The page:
סלה is pronounced “Selah” in English. Appearing 71 times in the Psalms, the word remains a mystery to modern day translators. There are many theories, but nobody knows for sure what it means.
Selah is probably either a musical mark or an instruction on the reading of the text, something like “stop and listen.”
The Psalms were mostly designed to be sung or accompanied by musical instruments. Many of the Psalms that mention a “choir master” also include “Selah.” This suggests a strong musical link with the word.
Some scholars have suggested that “Selah” is used to separate stanzas or distinct thoughts. It could serve to indicate a musical rest or pause. But this explanation doesn’t work in all instances. The word does seem to interrupt the flow of a logical strain of prose in some places. It also occurs at the end of a psalm and provides contrast between various thoughts within a psalm.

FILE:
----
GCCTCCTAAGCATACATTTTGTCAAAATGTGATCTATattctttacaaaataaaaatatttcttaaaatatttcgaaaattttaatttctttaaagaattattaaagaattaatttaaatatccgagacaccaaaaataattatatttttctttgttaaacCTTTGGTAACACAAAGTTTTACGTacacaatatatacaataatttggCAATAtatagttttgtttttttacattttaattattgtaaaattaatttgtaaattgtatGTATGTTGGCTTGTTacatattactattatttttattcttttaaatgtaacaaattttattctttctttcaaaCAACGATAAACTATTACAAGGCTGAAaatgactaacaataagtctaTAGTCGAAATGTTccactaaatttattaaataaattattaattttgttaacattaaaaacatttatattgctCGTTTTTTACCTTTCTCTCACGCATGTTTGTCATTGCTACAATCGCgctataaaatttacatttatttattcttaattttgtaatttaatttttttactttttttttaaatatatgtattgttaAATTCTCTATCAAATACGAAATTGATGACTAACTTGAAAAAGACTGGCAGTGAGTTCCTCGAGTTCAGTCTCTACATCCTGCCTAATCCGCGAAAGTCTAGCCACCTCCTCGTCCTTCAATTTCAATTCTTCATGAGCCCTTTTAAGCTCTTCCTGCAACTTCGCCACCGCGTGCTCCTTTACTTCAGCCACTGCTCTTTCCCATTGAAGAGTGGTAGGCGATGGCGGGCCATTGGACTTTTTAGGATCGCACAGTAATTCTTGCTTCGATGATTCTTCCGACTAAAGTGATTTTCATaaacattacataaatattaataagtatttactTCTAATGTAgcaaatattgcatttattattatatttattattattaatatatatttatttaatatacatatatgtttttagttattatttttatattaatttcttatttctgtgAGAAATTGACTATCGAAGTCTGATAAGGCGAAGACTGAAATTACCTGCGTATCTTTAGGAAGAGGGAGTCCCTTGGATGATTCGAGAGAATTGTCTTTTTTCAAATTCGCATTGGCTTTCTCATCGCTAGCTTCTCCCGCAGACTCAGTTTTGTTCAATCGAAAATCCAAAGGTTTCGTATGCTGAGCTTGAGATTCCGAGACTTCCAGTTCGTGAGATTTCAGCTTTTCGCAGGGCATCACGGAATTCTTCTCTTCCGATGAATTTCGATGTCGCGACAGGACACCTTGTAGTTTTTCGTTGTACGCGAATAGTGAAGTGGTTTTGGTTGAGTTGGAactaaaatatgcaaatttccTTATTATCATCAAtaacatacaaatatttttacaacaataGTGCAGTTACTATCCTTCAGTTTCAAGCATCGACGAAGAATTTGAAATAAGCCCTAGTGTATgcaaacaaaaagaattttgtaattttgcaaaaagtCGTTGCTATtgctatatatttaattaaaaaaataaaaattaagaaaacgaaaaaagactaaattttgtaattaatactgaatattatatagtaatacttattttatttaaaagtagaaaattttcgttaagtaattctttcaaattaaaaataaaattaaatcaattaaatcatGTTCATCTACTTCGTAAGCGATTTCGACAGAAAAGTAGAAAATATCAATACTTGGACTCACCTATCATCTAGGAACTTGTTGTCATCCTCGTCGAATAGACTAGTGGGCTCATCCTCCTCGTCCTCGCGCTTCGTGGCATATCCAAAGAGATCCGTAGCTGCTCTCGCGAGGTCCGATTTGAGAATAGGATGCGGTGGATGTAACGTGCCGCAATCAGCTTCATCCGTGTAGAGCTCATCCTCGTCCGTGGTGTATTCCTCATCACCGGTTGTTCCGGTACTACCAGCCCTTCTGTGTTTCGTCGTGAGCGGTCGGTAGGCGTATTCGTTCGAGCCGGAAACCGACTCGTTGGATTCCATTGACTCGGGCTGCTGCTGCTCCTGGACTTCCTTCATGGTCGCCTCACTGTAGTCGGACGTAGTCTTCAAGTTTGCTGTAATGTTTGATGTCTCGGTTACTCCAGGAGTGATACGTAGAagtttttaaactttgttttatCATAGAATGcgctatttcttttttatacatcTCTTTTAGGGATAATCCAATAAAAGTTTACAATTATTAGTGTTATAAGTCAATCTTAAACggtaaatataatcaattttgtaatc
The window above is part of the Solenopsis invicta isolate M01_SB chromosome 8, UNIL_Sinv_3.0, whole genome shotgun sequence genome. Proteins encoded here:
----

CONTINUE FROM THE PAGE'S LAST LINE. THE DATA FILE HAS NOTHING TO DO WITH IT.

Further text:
We just don’t know for sure what the word means, and we have no real good way to test various hypothesises. I kind of like that this word is a mystery. This fact invites personal interpretation and sparks the imagination of the reader. For some it may be a musical rest or an invitation to pause and ponder the greatness of God. For others, it could just be a mystery. This points to one of the great realities of God – He is beyond comprehension, and we encounter God by stopping to ponder His greatness.